This is all happening at a time of year when manure pits are typically already full. More waste without more land is a recipe for a huge over-application of manure, which threatens nearby rivers and streams and even drinking water supplies. Dairies whose institutional purchase orders have dried up also increasingly have nowhere to process and package their milk for grocery sales, and are dumping the surplus (while many people across the country go hungry). Some of this milk will also end up filling manure lagoons and contribute to more polluted runoff.
Blame Big Ag, EPA, And State Leaders For The Coming Environmental Catastrophes, Not This Pandemic
States, not EPA, generally take the lead in overseeing water and air pollution, and EPA’s memo does not limit state enforcement. But unfortunately, many states have followed EPA’s example by putting out their own policies of relaxed enforcement for “COVID-caused” violations.
In response to supply chain disruptions, Iowa regulators will allow producers to cram more hogs in their barns and will waive fines for certain violations. Minnesota and Wisconsin have also adopted regulatory flexibility policies, and Wisconsin is loosening requirements for disposal of milk — which contains even more nitrogen and phosphorus than manure, posing a serious threat to waterways.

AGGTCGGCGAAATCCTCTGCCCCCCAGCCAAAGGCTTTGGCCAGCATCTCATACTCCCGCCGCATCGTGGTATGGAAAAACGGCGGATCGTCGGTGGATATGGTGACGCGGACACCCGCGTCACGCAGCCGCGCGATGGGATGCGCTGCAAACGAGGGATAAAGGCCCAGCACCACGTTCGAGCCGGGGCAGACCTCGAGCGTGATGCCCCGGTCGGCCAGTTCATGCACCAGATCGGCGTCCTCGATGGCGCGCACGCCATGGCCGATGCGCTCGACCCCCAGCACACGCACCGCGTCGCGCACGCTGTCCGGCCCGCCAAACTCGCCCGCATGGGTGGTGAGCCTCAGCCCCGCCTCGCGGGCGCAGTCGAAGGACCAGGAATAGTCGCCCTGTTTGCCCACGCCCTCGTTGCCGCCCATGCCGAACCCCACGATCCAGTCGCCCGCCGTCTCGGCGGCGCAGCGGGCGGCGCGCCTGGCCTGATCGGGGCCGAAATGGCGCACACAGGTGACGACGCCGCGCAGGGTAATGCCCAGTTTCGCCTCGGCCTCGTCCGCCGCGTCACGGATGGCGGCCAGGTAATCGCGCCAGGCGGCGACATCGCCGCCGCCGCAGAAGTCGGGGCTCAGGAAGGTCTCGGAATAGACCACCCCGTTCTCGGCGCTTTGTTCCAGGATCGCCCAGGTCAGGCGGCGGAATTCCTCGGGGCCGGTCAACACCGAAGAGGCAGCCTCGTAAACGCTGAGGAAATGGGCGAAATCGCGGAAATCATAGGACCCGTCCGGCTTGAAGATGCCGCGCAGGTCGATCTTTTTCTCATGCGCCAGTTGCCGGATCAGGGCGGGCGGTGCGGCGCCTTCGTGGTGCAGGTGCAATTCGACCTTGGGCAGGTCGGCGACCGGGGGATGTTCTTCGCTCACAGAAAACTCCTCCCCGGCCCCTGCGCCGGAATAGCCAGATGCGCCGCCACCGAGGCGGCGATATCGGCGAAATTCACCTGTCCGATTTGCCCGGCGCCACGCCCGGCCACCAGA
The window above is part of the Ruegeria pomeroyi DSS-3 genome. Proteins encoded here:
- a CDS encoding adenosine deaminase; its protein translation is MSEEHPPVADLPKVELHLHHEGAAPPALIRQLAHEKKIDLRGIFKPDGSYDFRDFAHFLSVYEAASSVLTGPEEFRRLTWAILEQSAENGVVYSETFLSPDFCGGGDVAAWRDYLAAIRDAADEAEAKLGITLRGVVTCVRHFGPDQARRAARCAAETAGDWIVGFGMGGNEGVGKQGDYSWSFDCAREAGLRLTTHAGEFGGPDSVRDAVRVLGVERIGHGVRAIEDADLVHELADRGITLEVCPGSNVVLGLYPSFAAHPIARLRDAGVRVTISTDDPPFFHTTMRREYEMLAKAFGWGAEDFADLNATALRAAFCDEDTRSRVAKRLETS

It’s too early to tell how disastrous the consequences of these policies will be. Will competitors that skirt regulations boost profits and start an environmental race to the bottom? With regulators more interested in giving Big Ag a free pass than taking action to prevent pollution, we can guess the answer.
One thing is certain. The pandemic won’t be to blame for any coming environmental catastrophes; Big Ag and its regulatory enablers will.
We Can Act Now To Prevent Future Free-For-Alls Like This In Our Food System
Corporate consolidation and factory farms have made our food system a house of cards, and COVID-19 has simply laid bare how vulnerable it really is. We may never know the extent to which polluter protection policies from the states and EPA will have contributed to environmental injustice and harmed the health of our most vulnerable communities. But we do know that we can prevent this from happening again by building a food system that is just, resilient, and sustainable.
The Farm System Reform Act, sponsored by Senator Cory Booker, will ban and phase out large factory farms, provide funding to help farmers transition to different forms of food production, hold meat companies responsible for factory farm pollution, and establish critical protections for farmers and ranchers from unfair business practices. As we mark the 50th anniversary of Earth Day, we must refuse to sacrifice our environment to prop up Big Ag. Stand alongside us in supporting the Farm System Reform Act by signing this petition today.